Q.: We recently installed a concrete walk that was damp cured. We have noticed thin but deep cracks in a few spots. The contractor called them "heat cracks." Though they are not wider than one's fingernail I am concerned that they will worsen as the freeze-thaw season approaches. Is there available an epoxy or something that I can use to seal these cracks? There is no cure-and-seal membrane to interfere with anything we apply.
A.:We gather that these are short cracks that begin and end somewhere in the body of the concrete--not cracks that begin at the edge and run for some distance or all the way across. If so, they are perhaps what are usually known as plastic shrinkage cracks.
Plastic shrinkage cracks occur when the rate of evaporation is high during construction. Conditions that contribute to rapid evaporation are high temperature, low humidity, wind, a slow rate of bleeding or some combination of these. On hot, dry windy days, or at other times when plastic cracking might be threatening, a variety of measures can be taken to minimize rapid evaporation. These include using sunshades and windbreaks, dampening the subgrade and formwork, and initiating the curing process promptly.
Your problem, however, is what to do about the cracks. We have recently looked at some plastic shrinkage cracks in a street in Wauwatosa, Wisconsin (a Milwaukee suburb) that developed when the street was built about 36 years ago. These cracks were considerably wider than yours and there was public concern at the time over what was perceived as a deficiency in the new concrete. However, the city was persuaded that the cracks would do no harm as far as service was concerned, so they made no repairs at the time and the pavement is still in otherwise good condition even though the street has been routinely salted in winter. The main difference is that the cracks have become filled with dirt and so they're harder to find. The appearance has also changed slightly because of some surface wear. This street has been discussed in the article "Common Field Problems," October 1985, page 855.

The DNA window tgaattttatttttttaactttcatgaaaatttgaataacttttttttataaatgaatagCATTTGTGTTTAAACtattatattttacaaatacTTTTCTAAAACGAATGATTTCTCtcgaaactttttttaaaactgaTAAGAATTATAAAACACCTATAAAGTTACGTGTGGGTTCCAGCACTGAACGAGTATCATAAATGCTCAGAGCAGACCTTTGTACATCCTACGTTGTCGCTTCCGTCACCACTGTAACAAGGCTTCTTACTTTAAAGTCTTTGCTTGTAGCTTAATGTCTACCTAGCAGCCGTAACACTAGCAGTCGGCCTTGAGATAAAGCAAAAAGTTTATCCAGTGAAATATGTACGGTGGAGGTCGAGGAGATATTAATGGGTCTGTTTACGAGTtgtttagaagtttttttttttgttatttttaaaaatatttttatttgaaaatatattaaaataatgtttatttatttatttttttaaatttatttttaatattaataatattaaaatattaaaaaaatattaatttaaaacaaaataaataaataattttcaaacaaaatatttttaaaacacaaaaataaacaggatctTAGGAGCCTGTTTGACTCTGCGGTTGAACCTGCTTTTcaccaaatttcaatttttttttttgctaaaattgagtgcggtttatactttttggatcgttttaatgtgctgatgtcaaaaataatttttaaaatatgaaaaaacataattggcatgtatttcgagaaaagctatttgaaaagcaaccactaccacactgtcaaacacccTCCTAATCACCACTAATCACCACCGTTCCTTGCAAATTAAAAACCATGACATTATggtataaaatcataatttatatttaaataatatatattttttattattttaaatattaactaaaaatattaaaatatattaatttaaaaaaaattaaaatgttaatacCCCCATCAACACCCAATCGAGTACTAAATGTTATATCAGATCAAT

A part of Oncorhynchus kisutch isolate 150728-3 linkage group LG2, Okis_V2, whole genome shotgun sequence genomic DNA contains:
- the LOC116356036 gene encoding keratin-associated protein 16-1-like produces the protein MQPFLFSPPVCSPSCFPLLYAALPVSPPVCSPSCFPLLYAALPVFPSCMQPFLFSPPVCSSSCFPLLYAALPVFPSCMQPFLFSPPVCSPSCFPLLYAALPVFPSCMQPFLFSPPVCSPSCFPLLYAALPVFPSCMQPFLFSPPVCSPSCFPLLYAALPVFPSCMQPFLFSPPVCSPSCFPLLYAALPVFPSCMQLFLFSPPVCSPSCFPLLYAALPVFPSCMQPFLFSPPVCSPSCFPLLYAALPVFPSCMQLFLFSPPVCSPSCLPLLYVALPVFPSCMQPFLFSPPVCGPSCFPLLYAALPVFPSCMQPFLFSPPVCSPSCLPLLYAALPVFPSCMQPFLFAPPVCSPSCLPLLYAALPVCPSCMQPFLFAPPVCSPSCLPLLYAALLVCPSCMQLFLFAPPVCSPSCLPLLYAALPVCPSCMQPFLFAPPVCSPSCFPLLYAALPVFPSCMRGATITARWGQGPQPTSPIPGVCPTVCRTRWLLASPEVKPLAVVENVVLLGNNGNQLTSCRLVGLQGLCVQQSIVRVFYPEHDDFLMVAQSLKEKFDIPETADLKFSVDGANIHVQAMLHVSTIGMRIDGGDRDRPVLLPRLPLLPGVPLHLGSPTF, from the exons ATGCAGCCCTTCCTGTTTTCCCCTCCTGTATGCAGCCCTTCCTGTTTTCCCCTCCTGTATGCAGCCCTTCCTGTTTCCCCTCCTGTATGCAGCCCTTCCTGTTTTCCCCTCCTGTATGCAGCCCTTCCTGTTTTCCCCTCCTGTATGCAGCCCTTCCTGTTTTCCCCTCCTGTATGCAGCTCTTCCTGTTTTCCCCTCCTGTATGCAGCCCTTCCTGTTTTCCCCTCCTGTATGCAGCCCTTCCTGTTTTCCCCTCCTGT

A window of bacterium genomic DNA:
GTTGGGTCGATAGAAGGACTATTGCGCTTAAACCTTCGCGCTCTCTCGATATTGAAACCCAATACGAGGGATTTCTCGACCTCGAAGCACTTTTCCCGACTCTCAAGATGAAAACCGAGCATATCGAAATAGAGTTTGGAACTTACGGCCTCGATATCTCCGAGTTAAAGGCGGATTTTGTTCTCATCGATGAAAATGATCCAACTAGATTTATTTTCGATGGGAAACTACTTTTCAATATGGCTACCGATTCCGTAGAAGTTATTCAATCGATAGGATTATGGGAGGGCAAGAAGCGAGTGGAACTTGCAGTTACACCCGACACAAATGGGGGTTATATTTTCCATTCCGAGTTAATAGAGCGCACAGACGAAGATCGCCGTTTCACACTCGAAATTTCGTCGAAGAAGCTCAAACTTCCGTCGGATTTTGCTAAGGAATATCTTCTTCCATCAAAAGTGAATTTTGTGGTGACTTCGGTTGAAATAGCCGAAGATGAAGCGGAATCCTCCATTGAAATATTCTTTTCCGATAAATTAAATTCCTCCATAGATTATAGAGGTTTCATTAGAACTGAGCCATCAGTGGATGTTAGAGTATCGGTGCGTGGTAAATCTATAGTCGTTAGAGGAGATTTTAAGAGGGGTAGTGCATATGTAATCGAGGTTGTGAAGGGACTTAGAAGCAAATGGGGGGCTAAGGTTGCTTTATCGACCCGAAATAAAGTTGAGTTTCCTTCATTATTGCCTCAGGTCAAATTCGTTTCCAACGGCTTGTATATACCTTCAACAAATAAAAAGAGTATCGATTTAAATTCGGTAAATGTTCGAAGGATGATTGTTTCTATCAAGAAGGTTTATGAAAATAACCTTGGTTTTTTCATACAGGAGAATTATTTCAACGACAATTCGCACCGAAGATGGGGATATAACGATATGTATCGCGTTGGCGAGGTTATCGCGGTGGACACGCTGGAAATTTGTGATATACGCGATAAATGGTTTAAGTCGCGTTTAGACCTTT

It is possible to seal the cracks by some such means as epoxy injection. But the usual result is to accentuate their presence. If the cracks are in fact plastic shrinkage cracks, the chances are that they won't get any worse and that the best thing you can do for their appearance is to leave them as they are. If the concrete is properly air entrained it should survive cyclic freezing and thawing.
If, however, the cracks are long and caused by drying shrinkage, perhaps they should be repaired or the sidewalk replaced. From your description, it doesn't seem likely that they are of this type.